Sometimes leads aren’t automatically segmented, however. For example, leads from spontaneous word-of-mouth communication can’t be given a referral source automatically. Sales teams can ask leads how they found out about the company or product when the source isn’t available so that marketing doesn’t have to use generic copy for a group of leads that might be diverse in many ways. Closed-loop marketing is all about sharing this kind of helpful information. The result is that marketers know what paths are commonly taken by users in each segment from first contact to first purchase and beyond.

Solving Customers’ Problems & Getting Feedback

 Over the years, the line between service and marketing has blurred. Educating customers, solving their problems, and promoting products or services to them can (and often do) occur simultaneously. So why not include the service and support departments in the loop? They might have the most intimate, most “natural” relationship with the customer out of everyone in the organization, after all. Just as sales should provide insights to marketing and other departments, so should service.

Satisfying customers starts with solving their problems. Businesses that do that well have a head start on maximizing customer lifetime value. It’s important, then, to have a good ticketing system in place. HubSpot delivers that with Service Hub, but it also takes it a step further so that delighted customers can be leveraged and turned into promoters. 

There are different ways to do that. Positive reviews can be displayed on webpages to increase conversion rates and enhance the SEO value of the content. Businesses can offer cash to happy customers that refer their friends. They can offer discounts to upsell or cross-sell current customers who are more likely to sign up because they’re satisfied. There are many creative ways to leverage customer satisfaction, but make sure to start by maximizing it.

An image of the basic representation of the lifecycle process
A basic representation of the lifecycle process.
Source: HubSpot

 

What Solutions Compare to HubSpot?

HubSpot does a lot. It’s a CRM, a CMS, an analytics tool, a chat app, a ticketing app, and an e-commerce management tool. A key benefit of HubSpot is that all of this is available as a package. It’s all there once the marketer has signed up. Signing up is probably the most difficult part of getting started with HubSpot due to the choices available. A business can subscribe to the CRM, Marketing Hub, Sales Hub, and Service Hub separately or opt for a bundle that includes all of them. As with any set of products, the individual apps seem overpriced compared to the suite.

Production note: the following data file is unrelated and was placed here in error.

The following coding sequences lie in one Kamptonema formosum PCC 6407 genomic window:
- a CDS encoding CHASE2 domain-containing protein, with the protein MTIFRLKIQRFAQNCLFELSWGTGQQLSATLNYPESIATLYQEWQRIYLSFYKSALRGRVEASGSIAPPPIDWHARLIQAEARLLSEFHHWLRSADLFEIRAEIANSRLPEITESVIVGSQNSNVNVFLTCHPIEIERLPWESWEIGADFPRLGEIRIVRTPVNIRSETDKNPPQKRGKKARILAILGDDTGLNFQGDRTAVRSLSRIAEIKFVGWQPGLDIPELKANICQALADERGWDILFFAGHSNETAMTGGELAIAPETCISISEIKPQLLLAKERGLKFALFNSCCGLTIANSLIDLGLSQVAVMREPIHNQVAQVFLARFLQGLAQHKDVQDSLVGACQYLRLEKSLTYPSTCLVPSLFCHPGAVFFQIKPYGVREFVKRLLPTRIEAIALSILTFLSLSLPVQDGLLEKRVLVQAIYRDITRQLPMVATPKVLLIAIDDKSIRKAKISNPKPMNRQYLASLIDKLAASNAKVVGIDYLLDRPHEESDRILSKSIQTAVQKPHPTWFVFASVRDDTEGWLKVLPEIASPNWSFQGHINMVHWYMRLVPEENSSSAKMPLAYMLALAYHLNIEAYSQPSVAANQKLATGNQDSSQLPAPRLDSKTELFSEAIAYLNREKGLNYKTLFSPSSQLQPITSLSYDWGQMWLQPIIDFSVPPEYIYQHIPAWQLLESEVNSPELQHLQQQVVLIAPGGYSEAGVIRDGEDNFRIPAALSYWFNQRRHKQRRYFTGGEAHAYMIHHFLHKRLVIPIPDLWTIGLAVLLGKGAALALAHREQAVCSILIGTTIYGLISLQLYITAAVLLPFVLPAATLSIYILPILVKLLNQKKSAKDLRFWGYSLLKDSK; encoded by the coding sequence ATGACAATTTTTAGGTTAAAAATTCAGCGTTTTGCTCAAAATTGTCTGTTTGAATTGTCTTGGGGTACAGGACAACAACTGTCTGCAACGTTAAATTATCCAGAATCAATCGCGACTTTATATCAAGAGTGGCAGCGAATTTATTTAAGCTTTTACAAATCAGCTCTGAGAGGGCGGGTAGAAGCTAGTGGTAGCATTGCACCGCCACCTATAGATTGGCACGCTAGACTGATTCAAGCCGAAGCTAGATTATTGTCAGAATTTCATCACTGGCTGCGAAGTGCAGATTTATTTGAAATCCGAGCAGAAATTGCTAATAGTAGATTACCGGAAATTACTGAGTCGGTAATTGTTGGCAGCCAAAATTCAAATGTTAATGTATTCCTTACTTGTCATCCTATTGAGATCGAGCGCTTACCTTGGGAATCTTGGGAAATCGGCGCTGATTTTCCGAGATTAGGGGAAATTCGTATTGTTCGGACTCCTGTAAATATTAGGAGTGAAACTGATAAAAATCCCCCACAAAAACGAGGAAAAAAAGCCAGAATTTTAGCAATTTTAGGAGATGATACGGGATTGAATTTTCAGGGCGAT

Few solutions are as capable and as intuitive as HubSpot’s full suite, but there are alternatives. In general, applications that focus on one thing (e.g. sales management or content management) tend to be more sophisticated and more adaptable than applications that are tailor-made for a suite. But that’s not always a bad thing. Simpler solutions can be very intuitive, which can save the business lots of time and money. 

Some popular brands that are comparable to HubSpot’s products are Salesforce CRM (sales), Drupal (CMS), Zendesk (ticketing), Marketo (analytics, automation, etc.), and Mailchimp (CRM, email marketing). Many businesses are experienced with a specific CMS, sales management application, or ticketing system and aren’t keen on switching. Therefore, they probably won’t be immediately attracted to HubSpot’s full suite and its costs. Most of the brands above in this paragraph can be used together to fulfill the needs of the business. Some integrate better than others, though.

As for full-suite solutions that at least include a CRM, CMS, and marketing tools, there are a few options. Salesforce and SharpSpring are examples. To directly compare every aspect of them wouldn’t be particularly helpful since they’re all updated frequently and because there are so many unique tools and features that have subjective utility and attractiveness.  To make a decision, managers should prioritize the business’s needs and then check out what each solution offers, putting the most weight on the highest priorities. 

Why Go HubSpot?

There are many reasons a business might choose HubSpot. Here are a few:

  1. It’s All-In-One

HubSpot is a comprehensive, closed-loop marketing suite that’s relatively easy to set up and use. 

  1. Great for Building Relationships